Tuesday, July 28, 2009

Medieval Shires, Sherrifs & The Division Of England

Here's an interesting little question ... how exactly was England managed in medieval times?

We have already talked a few times about how castles helped to cement feudalism in England in our medieval castle history page but how was the country actually managed?

The answer ... it was divided into shires, each shire being under the control of a sheriff (which derives from the term shire-reeve). The sheriff was the king's representative and it was his job to safeguard the interests of the English Crown.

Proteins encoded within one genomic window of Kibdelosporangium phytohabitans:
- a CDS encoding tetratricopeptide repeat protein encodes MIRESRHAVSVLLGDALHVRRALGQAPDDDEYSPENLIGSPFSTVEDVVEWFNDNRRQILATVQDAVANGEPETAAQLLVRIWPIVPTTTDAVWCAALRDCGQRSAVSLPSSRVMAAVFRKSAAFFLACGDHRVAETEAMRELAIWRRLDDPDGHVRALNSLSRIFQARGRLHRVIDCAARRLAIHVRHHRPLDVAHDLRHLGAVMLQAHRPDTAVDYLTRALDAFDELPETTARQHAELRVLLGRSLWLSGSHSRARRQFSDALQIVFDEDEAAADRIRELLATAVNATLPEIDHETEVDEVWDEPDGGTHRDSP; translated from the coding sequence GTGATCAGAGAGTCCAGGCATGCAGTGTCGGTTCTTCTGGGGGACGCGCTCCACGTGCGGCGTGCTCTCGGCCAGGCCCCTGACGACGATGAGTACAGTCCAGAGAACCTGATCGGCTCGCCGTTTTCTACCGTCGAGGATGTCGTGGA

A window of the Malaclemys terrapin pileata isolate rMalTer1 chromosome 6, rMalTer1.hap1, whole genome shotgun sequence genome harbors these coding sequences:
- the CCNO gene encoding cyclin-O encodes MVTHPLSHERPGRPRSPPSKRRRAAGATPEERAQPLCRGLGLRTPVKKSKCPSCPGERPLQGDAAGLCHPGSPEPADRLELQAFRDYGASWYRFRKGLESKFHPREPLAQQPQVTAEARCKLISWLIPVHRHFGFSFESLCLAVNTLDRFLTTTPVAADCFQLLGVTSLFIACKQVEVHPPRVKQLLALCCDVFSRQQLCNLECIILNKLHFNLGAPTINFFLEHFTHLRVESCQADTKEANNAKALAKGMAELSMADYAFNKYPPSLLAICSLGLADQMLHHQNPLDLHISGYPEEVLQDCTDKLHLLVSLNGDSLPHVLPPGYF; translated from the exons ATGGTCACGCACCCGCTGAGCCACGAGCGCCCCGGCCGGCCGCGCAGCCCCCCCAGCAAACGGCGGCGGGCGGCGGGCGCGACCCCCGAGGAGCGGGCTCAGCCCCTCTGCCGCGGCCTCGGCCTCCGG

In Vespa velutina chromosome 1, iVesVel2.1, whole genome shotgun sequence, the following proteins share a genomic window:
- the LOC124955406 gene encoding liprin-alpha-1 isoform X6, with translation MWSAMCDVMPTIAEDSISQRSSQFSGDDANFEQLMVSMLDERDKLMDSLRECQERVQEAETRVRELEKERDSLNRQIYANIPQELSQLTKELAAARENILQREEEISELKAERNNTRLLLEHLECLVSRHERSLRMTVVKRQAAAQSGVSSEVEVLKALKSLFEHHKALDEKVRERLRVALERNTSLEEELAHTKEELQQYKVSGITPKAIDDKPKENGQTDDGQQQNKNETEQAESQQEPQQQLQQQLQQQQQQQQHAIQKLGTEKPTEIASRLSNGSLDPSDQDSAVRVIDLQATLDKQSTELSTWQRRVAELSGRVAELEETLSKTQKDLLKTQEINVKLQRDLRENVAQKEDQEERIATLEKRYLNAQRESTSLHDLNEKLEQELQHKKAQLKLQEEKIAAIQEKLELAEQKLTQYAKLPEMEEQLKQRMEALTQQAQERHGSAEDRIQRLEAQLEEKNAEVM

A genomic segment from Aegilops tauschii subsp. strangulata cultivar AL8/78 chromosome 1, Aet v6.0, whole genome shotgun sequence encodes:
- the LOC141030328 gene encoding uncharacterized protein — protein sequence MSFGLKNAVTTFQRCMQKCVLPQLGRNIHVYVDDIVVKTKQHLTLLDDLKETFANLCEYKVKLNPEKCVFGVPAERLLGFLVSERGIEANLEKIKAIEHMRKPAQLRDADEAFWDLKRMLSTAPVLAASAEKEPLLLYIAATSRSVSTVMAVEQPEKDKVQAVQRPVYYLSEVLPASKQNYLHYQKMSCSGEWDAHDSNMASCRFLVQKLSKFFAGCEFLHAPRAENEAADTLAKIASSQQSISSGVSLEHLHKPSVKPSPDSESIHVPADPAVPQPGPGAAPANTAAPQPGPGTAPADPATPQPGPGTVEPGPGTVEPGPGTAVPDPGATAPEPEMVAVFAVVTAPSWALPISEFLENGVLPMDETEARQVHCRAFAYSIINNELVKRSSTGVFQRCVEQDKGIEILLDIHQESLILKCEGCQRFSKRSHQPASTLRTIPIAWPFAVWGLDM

A shire was generally divided into administrative divisions called "hundreds" - for an example see here on Wikipedia. The king's justice would be enforced in the shire courts and being a sheriff was a lucrative if unpopular job as there was a great deal of scope for corruption. Eventually thanks to King Henry II the sheriffs were replaced by professional administrators.

In England of course the great medieval shires still carry their names proudly - Yorkshire, Lancashire, Herefordshire and Gloucestershire to name just a few.

Labels: , ,